How has Covid-19 changed the high street?
Since 2016, more shops have closed than have opened, but has the pandemic contributed to reinventing the high street? As Max Wood explains, working from home, promoting local businesses and lockdown itself have all contributed to the transformation of the high street
business, spending, behaviour
The high street was in decline long before the Covid-19 pandemic began in 2020. Figure 1 shows the ratio of retail stores opening and closing in different regions of the UK in the first half of 2019. The continuous growth of online shopping is certainly one of the main reasons behind this trend.
There were fears that the pandemic would exacerbate this decline, meaning that more high street shops and businesses would close their doors permanently as shoppers moved their purchases online. Sir John Timpson worried that ‘the Covid crisis will cause 5 years’ change to our high streets in less than 12 months.’
Indeed, as a result of lockdowns, all non-essential shops were closed for months throughout 2020 and early 2021. This arguably helped to accelerate the behavioural shift towards online shopping that was already in progress. However, in 2014, Deloitte predicted that the high street wouldn’t ‘die’ but it would ‘reinvent’ itself following its decline. So, was this the case following the end of lockdowns?
Reinventing the high street
During the periods of reopening, there was a country-wide push to support local businesses that had suffered the most. The ‘Eat out to help out’ scheme encouraged high street spending as well as instilling the idea of supporting your favourite businesses. This had trickle-down effects on other businesses as it drew people to the local high street for the day.
Similarly, in late 2021 the Department for the Economy in Northern Ireland introduced a spend-local scheme through which all over-18s were given a £100 prepaid card to spend in local shops, restaurants and cafés. This emulated an earlier scheme on the island of Jersey to help businesses most affected by the pandemic.
The switch from chain stores to independent ones is part of the reinvented high street — since 2017, the number of chain stores has decreased by 5.97%, whereas the number of independent stores has increased by 1.28%. Some major highstreet names such as Debenhams have closed high street shops. However, this is not likely to happen to all the big names. Instead, many will resize to adapt to the changing business climate. John Lewis is an example of this, announcing that it will downsize stores to showcase fewer but bigticket items, to be viewed in store but likely purchased online. Others have merged with other firms, as discussed elsewhere in this issue of ECONOMIC REVIEW.
Changing working habits
How we work has significantly changed since the arrival of Covid-19. According to the Office for National Statistics, 37% of people reported working from home at some point in 2020, and 85% of those people wanted a hybrid approach to work in the future. Removing the commute brings more free time in a day to shop or eat out locally. The potential shift to a 4-day work week, which companies like Atom Bank have recently done, would also have the same effect. With more people at home and fewer at the office, local high streets may benefit at the cost of the big cities.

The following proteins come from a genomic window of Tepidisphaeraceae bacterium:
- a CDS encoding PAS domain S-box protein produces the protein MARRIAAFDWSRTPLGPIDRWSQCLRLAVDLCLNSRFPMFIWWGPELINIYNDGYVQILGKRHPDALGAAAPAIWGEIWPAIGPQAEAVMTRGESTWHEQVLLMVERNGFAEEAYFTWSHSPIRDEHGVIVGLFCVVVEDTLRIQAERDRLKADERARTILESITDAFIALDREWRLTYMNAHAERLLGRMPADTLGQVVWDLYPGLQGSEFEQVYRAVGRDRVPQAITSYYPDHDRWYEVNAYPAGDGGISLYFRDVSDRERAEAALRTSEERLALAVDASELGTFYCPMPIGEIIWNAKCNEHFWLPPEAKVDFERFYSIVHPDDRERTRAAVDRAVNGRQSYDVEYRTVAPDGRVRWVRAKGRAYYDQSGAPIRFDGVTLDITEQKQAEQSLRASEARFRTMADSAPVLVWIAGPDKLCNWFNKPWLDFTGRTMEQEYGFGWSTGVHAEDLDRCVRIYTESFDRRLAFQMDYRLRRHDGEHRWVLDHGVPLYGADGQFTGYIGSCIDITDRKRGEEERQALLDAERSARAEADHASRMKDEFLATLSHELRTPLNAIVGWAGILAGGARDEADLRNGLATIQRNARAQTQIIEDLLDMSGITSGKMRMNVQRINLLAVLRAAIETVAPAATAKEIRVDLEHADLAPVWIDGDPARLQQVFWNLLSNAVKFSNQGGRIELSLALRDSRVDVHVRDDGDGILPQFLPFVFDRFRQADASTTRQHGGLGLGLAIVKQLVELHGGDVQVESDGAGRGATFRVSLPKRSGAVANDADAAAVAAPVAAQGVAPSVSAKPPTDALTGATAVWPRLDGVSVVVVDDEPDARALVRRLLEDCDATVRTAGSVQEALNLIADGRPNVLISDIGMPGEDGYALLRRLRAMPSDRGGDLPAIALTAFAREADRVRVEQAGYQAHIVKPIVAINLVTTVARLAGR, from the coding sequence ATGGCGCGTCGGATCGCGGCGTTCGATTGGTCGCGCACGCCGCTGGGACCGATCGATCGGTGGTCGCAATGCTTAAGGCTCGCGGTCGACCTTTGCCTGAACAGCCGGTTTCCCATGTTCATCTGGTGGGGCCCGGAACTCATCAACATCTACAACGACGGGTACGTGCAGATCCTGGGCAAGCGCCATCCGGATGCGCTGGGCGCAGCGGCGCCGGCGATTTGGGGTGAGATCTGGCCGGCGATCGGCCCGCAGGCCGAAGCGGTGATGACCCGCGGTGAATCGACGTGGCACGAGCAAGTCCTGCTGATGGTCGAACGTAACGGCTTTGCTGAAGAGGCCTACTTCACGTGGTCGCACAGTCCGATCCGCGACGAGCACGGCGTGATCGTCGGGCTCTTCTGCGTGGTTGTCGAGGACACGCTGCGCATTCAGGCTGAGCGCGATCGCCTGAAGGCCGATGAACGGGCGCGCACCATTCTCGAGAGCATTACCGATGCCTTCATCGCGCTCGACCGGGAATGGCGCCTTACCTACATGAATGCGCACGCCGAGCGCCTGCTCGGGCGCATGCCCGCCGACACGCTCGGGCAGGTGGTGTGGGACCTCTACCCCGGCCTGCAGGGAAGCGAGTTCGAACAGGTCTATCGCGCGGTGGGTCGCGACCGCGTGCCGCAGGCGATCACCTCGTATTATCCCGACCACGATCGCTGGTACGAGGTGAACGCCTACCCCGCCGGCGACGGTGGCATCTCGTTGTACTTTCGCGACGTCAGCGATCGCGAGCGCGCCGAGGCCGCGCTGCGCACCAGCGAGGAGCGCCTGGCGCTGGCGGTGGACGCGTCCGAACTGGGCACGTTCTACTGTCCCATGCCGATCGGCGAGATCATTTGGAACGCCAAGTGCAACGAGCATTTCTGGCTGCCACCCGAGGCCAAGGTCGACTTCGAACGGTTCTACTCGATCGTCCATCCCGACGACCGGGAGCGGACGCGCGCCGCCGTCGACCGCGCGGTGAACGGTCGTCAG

The transformed high street that Deloitte predicted may reflect the growth of local businesses and the relative decline of chains and big businesses. While this could just be a temporary reaction to the effects of the pandemic, a consumer survey from Power to Change suggests this is a more permanent change. More than three-quarters (76%) of people would like to see more community businesses established in their local area and 31% of respondents reported feeling more loyalty to their local area. Local authorities will play an important enabling role in providing funding to create community space on the high street.
Repurposing empty spaces
If chain stores, which occupy most of the current high street, are in decline, what will happen to the empty spaces? There are many options. New laws in the UK mean that planning permission is no longer required to repurpose vacant commercial buildings as homes. This would help meet high demand for housing in cities, while avoiding the need to build new homes in protected green areas. The empty spaces could also be converted into offices, which accounted for 11% of all addresses on British high streets in March 2020 and is expected to continue growing. Offices provide an immense trickle-down effect on the high street as the lunchtime crowd can support cafés, restaurants and gyms. Alternatively, the vacant spaces could be filled by new local businesses if authorities can offer support.
Another emerging trend is the rise in mixed-use spaces. These developments contain housing, hospitality, food, leisure and workspaces. Mixed-use spaces bring everything a person needs to their doorstep and offer spaces for social interactions, which bodes well with people working from home. These could become the new high streets and town squares in some suburban areas.
Over 90% of Londoners live within 10 minutes of their high street, with more people working from home, many of whom want to support local business, the future of the high street is looking local. Local businesses and smaller high streets are likely to grow, while big chains and busier high streets are likely to decline or change. Covid-19 may have inadvertently provided a spur for the transformation of the declining high street to provide new life for the growing local high street.